- Loose tooth that won’t fall out: Tell your child to lightly move the tooth back and forth. However, your child should not yank the tooth out; she might damage its roots and increase infection risk. If the tooth has been loose for several weeks, see a dentist.
- Two rows of teeth: Sometimes, a child’s new teeth come in before the old ones fall out. This is nothing to worry about-the primary teeth will fall out soon.
- A primary tooth gets a cavity: Even though your child’s primary teeth will fall out, he still needs to visit a dentist for cavity treatment. If your child develops a cavity, it can cause pain and even develop into an infection. If the cavity is between teeth, it will take away space the permanent teeth need to grow.
How to Keep Your Child’s Primary Teeth Healthy
Don’t forget to teach your child healthy habits like brushing and flossing. This will remove harmful plaque that leads to cavities. It will also prevent unnatural tooth loss.
In addition, your child should also see a dentist twice a year for a regular cleaning. Even though your child’s primary teeth aren’t permanent, their health affects the permanent teeth that will grow in after them. Dentists and dental hygienists use tools to remove plaque that brushing and flossing can’t remove.
If you have other questions about primary teeth and childhood tooth loss, ask your dentist.
Most people learn dental hygiene before they learn to tie their shoes. But once you learn how to brush and floss properly, it's up to you to keep your mouth healthy. But with the many myths about dental health out there, you could overhear false information that could harm your teeth and gums.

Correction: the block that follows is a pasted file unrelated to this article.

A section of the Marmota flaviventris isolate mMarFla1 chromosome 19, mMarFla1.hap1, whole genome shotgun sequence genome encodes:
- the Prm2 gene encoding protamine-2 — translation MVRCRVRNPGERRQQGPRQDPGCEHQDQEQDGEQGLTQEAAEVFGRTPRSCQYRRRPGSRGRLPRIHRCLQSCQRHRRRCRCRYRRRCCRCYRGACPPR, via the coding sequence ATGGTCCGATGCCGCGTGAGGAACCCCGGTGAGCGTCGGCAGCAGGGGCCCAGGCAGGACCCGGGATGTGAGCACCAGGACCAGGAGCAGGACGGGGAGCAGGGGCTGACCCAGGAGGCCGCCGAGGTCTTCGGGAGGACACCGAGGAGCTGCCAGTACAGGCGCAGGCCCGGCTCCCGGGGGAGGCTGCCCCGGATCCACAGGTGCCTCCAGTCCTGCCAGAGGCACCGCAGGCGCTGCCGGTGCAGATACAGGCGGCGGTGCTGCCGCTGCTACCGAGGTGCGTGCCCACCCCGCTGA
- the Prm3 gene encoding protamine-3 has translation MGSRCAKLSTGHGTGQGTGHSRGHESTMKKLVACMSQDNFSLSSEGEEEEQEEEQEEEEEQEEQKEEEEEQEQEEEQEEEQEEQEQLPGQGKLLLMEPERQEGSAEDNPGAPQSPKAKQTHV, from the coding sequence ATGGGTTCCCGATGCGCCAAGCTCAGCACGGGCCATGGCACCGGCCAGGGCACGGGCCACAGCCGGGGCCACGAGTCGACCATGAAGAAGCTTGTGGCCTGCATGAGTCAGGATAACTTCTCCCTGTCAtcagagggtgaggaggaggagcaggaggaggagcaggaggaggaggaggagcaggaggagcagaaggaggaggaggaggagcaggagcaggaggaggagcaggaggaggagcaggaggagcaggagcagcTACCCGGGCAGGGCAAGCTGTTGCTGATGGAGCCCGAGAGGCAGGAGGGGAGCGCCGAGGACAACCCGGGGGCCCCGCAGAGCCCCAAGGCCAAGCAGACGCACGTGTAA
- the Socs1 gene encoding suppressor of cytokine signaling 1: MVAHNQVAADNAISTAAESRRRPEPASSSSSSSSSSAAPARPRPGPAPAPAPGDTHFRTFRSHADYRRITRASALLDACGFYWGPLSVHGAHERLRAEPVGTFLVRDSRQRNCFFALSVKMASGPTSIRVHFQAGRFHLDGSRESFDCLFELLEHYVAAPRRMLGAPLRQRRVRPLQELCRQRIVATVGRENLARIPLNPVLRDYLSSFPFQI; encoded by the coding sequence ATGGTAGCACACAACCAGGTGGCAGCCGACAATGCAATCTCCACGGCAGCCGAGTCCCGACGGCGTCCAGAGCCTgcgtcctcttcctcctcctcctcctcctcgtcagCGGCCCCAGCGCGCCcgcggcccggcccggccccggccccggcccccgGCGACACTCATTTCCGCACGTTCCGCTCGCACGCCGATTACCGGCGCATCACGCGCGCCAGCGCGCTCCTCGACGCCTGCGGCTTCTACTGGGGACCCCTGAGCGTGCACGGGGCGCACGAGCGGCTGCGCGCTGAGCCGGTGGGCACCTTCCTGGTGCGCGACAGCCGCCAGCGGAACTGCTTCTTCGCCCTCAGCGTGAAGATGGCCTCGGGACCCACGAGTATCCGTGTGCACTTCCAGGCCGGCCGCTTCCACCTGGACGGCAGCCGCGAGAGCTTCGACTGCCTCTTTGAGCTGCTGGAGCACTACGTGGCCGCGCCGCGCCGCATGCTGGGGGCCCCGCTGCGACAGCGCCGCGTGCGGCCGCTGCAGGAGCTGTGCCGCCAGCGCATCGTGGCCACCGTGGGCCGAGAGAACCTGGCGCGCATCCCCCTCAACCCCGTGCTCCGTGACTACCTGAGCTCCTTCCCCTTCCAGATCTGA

Learn about common dental hygiene myths in our blog post, and increase your knowledge so your mouth can stay healthy.
1. Eating Lots of Sugar is Bad for Teeth
While sugar is definitely an enemy to healthy teeth and gums, it's not necessarily the amount of sugar you eat that's the problem. What matters more? The time sugar stays on your teeth.
You can eat small amounts of sugar and still experience problems if you don't brush thoroughly or often enough. Try to get in the habit of brushing your teeth after breakfast, not before. And chew on sugar-free gum after lunch to remove sugars from your teeth if you find yourself in a pinch.
2. Sugar-Free Gum Can Replace Brushing
Sugar-free gum brushes away food particles and cleans your teeth mid-day. While sugar-free gum can help you quickly remove sugar from teeth, you shouldn't use it as a replacement for brushing altogether.